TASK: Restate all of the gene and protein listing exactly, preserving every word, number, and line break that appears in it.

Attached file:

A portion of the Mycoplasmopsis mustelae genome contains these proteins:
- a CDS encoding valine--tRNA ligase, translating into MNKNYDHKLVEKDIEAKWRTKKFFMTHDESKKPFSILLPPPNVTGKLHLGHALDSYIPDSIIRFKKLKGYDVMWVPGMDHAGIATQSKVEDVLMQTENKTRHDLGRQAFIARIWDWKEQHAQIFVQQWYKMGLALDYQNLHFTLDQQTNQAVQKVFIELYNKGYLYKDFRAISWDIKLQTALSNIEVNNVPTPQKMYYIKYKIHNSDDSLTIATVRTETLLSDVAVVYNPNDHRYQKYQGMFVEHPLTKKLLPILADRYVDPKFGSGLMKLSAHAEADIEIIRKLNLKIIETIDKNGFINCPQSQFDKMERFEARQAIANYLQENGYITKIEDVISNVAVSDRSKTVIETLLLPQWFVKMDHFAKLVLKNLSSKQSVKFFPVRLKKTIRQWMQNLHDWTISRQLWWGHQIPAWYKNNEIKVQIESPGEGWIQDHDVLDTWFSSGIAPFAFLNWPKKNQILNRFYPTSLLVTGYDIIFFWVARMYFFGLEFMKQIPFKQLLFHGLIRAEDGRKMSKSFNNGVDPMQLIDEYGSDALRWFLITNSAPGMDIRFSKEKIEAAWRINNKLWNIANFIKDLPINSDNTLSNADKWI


A portion of the Mycoplasmopsis mustelae genome contains these proteins:
- a CDS encoding valine--tRNA ligase, translating into MNKNYDHKLVEKDIEAKWRTKKFFMTHDESKKPFSILLPPPNVTGKLHLGHALDSYIPDSIIRFKKLKGYDVMWVPGMDHAGIATQSKVEDVLMQTENKTRHDLGRQAFIARIWDWKEQHAQIFVQQWYKMGLALDYQNLHFTLDQQTNQAVQKVFIELYNKGYLYKDFRAISWDIKLQTALSNIEVNNVPTPQKMYYIKYKIHNSDDSLTIATVRTETLLSDVAVVYNPNDHRYQKYQGMFVEHPLTKKLLPILADRYVDPKFGSGLMKLSAHAEADIEIIRKLNLKIIETIDKNGFINCPQSQFDKMERFEARQAIANYLQENGYITKIEDVISNVAVSDRSKTVIETLLLPQWFVKMDHFAKLVLKNLSSKQSVKFFPVRLKKTIRQWMQNLHDWTISRQLWWGHQIPAWYKNNEIKVQIESPGEGWIQDHDVLDTWFSSGIAPFAFLNWPKKNQILNRFYPTSLLVTGYDIIFFWVARMYFFGLEFMKQIPFKQLLFHGLIRAEDGRKMSKSFNNGVDPMQLIDEYGSDALRWFLITNSAPGMDIRFSKEKIEAAWRINNKLWNIANFIKDLPINSDNTLSNADKWI